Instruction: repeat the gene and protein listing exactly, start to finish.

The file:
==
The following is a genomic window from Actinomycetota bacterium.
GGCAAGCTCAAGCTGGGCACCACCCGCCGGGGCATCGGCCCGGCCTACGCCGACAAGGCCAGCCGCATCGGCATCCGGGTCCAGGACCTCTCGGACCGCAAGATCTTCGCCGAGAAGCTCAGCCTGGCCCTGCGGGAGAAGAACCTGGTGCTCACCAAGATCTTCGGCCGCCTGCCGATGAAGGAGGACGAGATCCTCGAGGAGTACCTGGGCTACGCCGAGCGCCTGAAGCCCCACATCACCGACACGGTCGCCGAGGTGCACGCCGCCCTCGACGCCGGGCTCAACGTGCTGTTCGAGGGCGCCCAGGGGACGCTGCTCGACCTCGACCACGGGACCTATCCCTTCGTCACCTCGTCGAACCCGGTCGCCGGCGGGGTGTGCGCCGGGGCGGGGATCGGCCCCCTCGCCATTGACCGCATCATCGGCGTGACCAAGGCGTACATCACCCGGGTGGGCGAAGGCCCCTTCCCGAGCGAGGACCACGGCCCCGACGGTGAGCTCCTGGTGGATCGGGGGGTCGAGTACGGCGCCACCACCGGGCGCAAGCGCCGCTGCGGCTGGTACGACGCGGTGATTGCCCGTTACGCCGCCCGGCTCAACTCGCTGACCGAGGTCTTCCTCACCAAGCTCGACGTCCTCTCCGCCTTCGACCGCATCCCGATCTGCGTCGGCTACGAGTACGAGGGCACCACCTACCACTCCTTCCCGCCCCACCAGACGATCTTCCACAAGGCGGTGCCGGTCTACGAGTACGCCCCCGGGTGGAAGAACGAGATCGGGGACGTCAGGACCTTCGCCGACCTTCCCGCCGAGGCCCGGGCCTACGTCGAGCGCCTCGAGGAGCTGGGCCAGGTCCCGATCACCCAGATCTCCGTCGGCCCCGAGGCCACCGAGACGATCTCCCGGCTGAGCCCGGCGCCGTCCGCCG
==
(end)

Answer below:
The following is a genomic window from Actinomycetota bacterium.
GGCAAGCTCAAGCTGGGCACCACCCGCCGGGGCATCGGCCCGGCCTACGCCGACAAGGCCAGCCGCATCGGCATCCGGGTCCAGGACCTCTCGGACCGCAAGATCTTCGCCGAGAAGCTCAGCCTGGCCCTGCGGGAGAAGAACCTGGTGCTCACCAAGATCTTCGGCCGCCTGCCGATGAAGGAGGACGAGATCCTCGAGGAGTACCTGGGCTACGCCGAGCGCCTGAAGCCCCACATCACCGACACGGTCGCCGAGGTGCACGCCGCCCTCGACGCCGGGCTCAACGTGCTGTTCGAGGGCGCCCAGGGGACGCTGCTCGACCTCGACCACGGGACCTATCCCTTCGTCACCTCGTCGAACCCGGTCGCCGGCGGGGTGTGCGCCGGGGCGGGGATCGGCCCCCTCGCCATTGACCGCATCATCGGCGTGACCAAGGCGTACATCACCCGGGTGGGCGAAGGCCCCTTCCCGAGCGAGGACCACGGCCCCGACGGTGAGCTCCTGGTGGATCGGGGGGTCGAGTACGGCGCCACCACCGGGCGCAAGCGCCGCTGCGGCTGGTACGACGCGGTGATTGCCCGTTACGCCGCCCGGCTCAACTCGCTGACCGAGGTCTTCCTCACCAAGCTCGACGTCCTCTCCGCCTTCGACCGCATCCCGATCTGCGTCGGCTACGAGTACGAGGGCACCACCTACCACTCCTTCCCGCCCCACCAGACGATCTTCCACAAGGCGGTGCCGGTCTACGAGTACGCCCCCGGGTGGAAGAACGAGATCGGGGACGTCAGGACCTTCGCCGACCTTCCCGCCGAGGCCCGGGCCTACGTCGAGCGCCTCGAGGAGCTGGGCCAGGTCCCGATCACCCAGATCTCCGTCGGCCCCGAGGCCACCGAGACGATCTCCCGGCTGAGCCCGGCGCCGTCCGCCG